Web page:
The Qualcomm experience and the pregnancy solidified my desire to be self-employed. I knew I wouldn’t want to return to a full-time job in an office somewhere, leaving my new baby in someone else’s care for the better part of my waking hours each day. I also knew that applying for full-time jobs while pregnant was unrealistic. No one hires a pregnant woman who will obviously request an extended absence from work in the very near future. And I was not willing to try to sneak into a job by keeping the pregnancy a secret.
But I needed to work.
A stroke of luck
I was very fortunate when contract work came to me almost out of the blue. Two of my former MBA classmates now run a successful SEO firm, and by early 2010 I had as much work as I wanted, ghost-blogging for their clients. I found the work really interesting. I researched and blogged about a wide range of general interest topics – taxes, vacations, relocations, massage and other complementary and alternative medicines, real estate, kids’ summer camps and more. I’m an experienced writer but this was my introduction to web writing, blogging and search engine optimization. The SEO firm worked with me to hone my skills.
I gave birth to a healthy baby girl in late June 2010 and took about three weeks off to adjust to our new sleeping schedule and all of the other lifestyle changes that come with a newborn. My mom came for an extended visit, and after she went home my mother-in-law, Sharon, started coming by a few times a week to help out. With her help I eased back into a regular part-time work schedule.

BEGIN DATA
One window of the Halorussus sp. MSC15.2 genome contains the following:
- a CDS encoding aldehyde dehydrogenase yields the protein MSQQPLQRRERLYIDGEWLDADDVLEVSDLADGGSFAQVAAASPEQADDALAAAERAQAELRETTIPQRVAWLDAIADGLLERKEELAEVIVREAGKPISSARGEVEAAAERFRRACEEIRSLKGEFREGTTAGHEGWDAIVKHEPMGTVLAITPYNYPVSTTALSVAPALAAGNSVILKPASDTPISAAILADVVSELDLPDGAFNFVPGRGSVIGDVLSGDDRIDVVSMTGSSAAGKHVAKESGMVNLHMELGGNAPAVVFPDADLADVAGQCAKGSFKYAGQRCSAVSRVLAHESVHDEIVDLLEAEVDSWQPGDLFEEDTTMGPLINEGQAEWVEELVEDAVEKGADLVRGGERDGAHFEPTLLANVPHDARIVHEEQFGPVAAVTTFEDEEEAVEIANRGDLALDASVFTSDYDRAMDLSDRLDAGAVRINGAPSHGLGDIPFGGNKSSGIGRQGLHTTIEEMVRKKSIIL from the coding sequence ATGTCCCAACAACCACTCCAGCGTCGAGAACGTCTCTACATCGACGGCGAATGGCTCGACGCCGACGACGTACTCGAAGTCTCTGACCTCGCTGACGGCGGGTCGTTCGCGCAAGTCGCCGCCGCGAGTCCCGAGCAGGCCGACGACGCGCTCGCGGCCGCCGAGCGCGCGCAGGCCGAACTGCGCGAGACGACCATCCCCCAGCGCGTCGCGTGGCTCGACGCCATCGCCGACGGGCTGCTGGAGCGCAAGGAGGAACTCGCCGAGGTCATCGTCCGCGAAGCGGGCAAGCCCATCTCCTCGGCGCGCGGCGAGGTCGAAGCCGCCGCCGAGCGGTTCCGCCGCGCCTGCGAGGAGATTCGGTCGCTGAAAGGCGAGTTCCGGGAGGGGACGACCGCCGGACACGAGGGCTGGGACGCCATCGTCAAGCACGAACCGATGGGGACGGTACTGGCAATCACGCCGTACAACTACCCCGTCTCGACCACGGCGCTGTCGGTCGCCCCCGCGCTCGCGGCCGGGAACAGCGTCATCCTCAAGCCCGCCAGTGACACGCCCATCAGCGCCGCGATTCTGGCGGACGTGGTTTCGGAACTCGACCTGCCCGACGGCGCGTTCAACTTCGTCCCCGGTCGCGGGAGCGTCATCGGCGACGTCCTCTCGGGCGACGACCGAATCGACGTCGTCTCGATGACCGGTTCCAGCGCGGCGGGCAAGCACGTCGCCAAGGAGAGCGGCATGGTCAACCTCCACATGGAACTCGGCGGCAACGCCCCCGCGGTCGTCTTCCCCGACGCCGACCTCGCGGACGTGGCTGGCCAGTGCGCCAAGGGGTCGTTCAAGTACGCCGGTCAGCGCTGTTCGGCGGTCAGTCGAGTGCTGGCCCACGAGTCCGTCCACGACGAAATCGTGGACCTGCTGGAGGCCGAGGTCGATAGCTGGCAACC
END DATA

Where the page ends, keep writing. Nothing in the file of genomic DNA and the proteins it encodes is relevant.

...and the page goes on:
Things weren’t as great as they seemed to be
Sharon was not retired. She was on a leave of absence from her own job while she underwent chemotherapy for colon cancer that had spread to other parts of her body, mainly her liver. She received a treatment every other week. I’d see less of her those weeks because the drugs made her so tired.
Things went south in early fall. One day the SEO firm told me that they found an online writing service to do the ghost-blogging for about a third of what they paid me. Although I had freelanced off and on for many years I was still pretty new to professional blogging, so I agreed to review my rates and adjust them to a more competitive level. But when I crunched the numbers I realized I couldn’t lower my prices by that much. I don’t know which writing service they talked to, but I know that many such services employ English speakers in foreign countries where the cost of living is much lower. An educated person in many parts of the world can support a family on a fraction of a typical southern California income. (Here’s a perfect example in Costa Rica.) They can offer services at prices I can’t match.